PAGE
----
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Guidance: Keep Adding 'According To' Or Other Attribution To al-Baghdadi Reports

Our coverage since President Trump announced that ISIS leaded Abu Bakr al-Baghdadi is dead has been strong, compelling, fast and informative. Many thanks.

We've done well so far to attribute what is being said about what happened to the main source of that information – President Trump. We need to keep doing that. Don't make it seem as if "we" know exactly what happened. We should note that NPR, like other media, has not independently verified the details laid out by the president.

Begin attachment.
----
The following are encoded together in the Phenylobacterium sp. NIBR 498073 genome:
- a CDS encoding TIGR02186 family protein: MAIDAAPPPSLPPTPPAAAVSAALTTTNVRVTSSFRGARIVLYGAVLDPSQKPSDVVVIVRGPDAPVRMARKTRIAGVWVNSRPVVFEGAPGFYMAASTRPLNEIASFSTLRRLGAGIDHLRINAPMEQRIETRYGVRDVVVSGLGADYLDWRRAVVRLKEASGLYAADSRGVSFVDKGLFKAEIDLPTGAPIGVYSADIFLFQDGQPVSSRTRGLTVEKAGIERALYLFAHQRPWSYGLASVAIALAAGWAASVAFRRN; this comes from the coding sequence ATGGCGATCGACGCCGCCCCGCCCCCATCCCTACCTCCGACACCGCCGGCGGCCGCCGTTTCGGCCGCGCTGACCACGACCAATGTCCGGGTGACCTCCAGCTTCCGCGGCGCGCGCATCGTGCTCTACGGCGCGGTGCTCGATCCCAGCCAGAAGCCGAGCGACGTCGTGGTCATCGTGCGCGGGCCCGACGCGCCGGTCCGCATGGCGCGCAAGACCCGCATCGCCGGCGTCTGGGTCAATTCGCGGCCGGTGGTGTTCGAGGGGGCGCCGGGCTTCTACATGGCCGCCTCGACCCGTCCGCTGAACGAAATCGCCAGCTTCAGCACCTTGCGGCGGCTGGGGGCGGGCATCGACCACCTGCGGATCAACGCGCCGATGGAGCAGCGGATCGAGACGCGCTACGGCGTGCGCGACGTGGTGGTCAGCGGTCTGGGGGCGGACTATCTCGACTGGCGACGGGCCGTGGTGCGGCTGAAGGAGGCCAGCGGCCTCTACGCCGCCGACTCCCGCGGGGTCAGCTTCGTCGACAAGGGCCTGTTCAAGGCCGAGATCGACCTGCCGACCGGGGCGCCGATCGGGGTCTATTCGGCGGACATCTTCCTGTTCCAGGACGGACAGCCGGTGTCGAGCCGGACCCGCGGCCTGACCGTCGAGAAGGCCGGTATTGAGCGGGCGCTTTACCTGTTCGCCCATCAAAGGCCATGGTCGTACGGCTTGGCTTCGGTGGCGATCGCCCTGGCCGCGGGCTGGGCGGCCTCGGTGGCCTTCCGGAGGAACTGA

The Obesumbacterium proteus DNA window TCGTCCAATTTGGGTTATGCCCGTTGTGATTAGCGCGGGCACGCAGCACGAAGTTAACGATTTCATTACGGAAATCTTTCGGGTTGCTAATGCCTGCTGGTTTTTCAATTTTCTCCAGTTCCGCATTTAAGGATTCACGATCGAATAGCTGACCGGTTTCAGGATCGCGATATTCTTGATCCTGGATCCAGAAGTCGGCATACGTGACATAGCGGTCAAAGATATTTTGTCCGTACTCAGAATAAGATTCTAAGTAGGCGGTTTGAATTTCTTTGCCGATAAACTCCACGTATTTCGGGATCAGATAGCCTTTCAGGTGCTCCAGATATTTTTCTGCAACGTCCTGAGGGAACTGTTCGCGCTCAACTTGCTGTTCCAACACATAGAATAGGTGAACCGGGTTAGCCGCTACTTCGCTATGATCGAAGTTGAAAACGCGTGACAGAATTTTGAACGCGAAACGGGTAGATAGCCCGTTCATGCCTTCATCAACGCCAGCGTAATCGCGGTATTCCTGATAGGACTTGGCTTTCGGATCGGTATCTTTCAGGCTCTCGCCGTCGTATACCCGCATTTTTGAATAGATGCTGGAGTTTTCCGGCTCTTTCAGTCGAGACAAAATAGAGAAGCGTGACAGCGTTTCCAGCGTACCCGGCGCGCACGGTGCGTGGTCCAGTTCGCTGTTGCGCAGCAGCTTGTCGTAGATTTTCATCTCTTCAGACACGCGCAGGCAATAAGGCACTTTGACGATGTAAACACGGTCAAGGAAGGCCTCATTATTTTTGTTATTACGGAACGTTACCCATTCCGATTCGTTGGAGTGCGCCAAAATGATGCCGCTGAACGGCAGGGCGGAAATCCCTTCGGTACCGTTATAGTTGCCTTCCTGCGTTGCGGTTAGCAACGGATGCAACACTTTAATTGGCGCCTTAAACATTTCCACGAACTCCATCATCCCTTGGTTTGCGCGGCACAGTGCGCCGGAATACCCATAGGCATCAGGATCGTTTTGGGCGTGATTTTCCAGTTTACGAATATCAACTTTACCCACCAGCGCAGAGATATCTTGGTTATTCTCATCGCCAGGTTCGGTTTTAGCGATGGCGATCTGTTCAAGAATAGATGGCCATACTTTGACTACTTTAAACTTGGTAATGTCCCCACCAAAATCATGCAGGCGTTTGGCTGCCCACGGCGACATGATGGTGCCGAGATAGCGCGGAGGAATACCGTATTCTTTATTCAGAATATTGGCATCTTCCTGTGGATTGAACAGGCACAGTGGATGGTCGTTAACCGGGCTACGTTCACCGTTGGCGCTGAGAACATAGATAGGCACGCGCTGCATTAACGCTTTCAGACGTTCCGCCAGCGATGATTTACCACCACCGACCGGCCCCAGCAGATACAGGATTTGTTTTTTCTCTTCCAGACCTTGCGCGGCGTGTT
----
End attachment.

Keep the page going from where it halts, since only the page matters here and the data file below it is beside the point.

Remember, the "facts" may change. There are still details about the death of Osama bin Laden, for instance, that are in dispute.

Related note: As stories such as this evolve, it is tempting to refer to details that turn out to be wrong as having been "fake news." That's a term we should not use. It has become a cudgel used against the media whenever critics don't like what is being reported. Honest mistakes made in the course of reporting breaking news are not "fake news."

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Mark Memmott is NPR's supervising senior editor for Standards & Practices. In that role, he's a resource for NPR's journalists – helping them raise the right questions as they do their work and uphold the organization's standards.